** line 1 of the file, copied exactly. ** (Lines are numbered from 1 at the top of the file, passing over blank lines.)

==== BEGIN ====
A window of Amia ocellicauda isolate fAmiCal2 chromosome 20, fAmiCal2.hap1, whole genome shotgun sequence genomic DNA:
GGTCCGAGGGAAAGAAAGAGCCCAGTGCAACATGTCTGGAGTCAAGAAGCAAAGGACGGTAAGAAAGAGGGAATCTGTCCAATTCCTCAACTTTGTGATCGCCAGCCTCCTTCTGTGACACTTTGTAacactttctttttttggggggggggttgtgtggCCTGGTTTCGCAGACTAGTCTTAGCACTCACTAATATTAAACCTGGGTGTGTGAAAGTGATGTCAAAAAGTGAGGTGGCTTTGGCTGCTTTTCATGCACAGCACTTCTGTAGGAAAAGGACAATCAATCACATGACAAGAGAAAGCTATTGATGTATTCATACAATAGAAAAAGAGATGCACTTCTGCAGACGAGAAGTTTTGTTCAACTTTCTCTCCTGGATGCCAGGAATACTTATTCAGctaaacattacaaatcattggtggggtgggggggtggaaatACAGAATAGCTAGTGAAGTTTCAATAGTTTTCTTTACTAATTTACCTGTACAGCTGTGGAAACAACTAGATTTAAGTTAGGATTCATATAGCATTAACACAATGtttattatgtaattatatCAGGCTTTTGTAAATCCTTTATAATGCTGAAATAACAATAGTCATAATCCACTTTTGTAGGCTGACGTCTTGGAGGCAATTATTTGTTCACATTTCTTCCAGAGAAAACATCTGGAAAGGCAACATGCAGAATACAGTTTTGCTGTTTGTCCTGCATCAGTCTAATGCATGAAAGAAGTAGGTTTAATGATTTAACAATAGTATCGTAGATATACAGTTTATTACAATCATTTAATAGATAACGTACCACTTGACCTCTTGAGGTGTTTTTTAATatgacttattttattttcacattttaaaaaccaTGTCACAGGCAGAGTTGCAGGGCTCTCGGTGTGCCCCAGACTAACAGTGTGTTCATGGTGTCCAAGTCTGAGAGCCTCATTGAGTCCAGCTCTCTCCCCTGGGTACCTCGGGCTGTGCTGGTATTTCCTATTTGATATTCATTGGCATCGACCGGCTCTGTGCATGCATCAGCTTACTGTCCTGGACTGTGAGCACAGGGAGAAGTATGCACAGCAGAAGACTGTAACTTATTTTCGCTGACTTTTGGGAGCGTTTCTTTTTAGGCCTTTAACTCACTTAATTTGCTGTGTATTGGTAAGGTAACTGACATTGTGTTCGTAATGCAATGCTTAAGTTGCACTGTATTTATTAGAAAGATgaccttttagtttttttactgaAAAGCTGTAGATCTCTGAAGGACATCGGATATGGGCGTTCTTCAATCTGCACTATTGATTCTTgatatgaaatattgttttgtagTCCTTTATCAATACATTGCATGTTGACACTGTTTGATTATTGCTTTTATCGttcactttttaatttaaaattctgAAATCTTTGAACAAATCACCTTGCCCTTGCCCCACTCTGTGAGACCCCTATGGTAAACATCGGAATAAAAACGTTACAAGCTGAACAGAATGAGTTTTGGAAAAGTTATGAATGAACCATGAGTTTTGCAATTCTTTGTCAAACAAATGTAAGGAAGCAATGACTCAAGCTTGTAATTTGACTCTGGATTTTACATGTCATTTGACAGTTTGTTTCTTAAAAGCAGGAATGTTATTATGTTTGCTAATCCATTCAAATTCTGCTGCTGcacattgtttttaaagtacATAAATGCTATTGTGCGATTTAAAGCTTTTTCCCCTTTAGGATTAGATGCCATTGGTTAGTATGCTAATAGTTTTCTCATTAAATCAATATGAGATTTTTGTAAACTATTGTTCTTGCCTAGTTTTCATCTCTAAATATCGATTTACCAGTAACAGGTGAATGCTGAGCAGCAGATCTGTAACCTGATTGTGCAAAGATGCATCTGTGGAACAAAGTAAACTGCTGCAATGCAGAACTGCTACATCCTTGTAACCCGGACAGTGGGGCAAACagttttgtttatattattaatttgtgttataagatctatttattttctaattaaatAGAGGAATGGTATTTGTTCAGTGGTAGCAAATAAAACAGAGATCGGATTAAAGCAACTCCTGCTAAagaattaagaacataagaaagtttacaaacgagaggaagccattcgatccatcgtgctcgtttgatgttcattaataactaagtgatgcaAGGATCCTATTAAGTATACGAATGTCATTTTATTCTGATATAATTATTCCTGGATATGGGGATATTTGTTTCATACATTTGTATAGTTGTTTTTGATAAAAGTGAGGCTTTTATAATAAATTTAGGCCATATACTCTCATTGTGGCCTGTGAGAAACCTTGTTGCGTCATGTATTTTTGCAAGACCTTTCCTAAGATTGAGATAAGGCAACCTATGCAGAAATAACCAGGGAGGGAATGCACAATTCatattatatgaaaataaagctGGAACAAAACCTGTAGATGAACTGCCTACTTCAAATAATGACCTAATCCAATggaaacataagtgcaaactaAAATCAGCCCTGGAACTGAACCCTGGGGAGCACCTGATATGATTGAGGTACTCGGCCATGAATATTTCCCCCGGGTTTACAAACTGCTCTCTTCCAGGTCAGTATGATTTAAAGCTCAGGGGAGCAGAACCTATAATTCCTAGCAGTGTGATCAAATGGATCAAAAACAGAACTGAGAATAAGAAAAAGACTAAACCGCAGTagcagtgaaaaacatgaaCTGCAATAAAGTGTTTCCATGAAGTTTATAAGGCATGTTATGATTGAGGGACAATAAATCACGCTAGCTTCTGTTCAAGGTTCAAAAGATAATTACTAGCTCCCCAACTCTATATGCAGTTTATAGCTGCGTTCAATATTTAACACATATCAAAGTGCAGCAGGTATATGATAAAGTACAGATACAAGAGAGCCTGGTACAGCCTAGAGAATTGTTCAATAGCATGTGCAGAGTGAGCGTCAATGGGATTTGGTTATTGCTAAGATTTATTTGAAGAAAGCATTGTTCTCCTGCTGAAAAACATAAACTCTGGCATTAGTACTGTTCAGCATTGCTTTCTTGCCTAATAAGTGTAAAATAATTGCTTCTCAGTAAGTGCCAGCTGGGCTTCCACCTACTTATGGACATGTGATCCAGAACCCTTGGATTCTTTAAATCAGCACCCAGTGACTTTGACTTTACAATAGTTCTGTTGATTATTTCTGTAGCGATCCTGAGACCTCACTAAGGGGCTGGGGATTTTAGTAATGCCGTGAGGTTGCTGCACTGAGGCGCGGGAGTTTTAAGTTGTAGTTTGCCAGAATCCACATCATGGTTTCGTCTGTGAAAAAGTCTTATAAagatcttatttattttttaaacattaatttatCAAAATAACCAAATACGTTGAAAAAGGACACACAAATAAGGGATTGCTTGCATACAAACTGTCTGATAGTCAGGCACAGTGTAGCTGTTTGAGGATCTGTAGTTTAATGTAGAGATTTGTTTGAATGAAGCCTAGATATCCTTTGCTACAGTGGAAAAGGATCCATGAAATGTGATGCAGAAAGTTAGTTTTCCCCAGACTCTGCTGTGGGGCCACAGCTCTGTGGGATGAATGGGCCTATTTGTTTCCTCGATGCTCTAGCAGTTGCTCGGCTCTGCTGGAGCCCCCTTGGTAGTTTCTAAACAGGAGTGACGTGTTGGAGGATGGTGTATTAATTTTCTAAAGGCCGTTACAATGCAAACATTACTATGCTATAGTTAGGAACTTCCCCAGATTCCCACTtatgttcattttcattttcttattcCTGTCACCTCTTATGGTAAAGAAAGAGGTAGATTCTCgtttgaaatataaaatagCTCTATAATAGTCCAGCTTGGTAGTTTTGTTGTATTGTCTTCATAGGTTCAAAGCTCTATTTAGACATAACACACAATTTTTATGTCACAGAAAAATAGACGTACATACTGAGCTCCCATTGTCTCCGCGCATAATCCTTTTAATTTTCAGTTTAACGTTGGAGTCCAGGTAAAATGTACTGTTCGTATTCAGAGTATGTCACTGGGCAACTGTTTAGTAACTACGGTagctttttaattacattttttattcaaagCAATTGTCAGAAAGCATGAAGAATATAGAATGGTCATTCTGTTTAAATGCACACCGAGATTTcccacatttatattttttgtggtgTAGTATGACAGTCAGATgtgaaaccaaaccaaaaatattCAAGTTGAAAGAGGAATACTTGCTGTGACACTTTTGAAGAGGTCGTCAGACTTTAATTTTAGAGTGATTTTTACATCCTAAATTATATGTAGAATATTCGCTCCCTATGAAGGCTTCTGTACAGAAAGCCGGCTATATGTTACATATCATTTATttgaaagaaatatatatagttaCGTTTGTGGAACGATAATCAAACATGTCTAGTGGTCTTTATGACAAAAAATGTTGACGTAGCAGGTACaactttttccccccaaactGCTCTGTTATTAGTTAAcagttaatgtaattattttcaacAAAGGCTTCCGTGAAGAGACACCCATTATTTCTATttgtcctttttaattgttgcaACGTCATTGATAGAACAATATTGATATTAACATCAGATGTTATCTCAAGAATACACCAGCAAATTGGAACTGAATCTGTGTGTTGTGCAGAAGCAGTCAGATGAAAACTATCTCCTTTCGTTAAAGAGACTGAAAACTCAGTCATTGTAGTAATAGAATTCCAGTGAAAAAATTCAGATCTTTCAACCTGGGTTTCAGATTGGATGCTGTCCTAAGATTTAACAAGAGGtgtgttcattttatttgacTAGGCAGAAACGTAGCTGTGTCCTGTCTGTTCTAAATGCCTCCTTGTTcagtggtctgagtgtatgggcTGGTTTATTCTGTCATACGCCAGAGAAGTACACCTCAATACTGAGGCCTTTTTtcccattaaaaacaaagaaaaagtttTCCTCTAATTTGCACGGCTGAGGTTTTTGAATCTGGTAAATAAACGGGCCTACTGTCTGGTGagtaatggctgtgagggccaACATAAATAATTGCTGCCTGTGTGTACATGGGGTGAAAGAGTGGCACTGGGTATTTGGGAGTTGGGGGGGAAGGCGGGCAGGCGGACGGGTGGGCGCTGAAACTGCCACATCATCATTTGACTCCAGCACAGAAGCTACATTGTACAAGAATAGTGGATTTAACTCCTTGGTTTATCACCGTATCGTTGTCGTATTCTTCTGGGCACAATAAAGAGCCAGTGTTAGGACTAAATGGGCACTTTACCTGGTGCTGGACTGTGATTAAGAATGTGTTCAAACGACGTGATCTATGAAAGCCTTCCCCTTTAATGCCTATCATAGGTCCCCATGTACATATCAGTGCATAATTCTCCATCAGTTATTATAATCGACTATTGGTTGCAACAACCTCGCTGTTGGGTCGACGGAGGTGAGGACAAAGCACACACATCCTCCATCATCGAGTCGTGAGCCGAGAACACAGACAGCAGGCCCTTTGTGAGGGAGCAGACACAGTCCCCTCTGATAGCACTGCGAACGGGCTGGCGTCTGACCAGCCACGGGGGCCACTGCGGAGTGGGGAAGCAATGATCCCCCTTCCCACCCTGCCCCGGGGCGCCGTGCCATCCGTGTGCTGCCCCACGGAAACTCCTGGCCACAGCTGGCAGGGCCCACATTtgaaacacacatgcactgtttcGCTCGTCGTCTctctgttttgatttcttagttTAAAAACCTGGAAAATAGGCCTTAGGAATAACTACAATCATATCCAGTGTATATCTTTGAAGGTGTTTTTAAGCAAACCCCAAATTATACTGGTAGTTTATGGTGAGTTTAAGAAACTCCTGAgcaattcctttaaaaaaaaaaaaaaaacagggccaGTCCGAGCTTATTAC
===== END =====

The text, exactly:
A window of Amia ocellicauda isolate fAmiCal2 chromosome 20, fAmiCal2.hap1, whole genome shotgun sequence genomic DNA: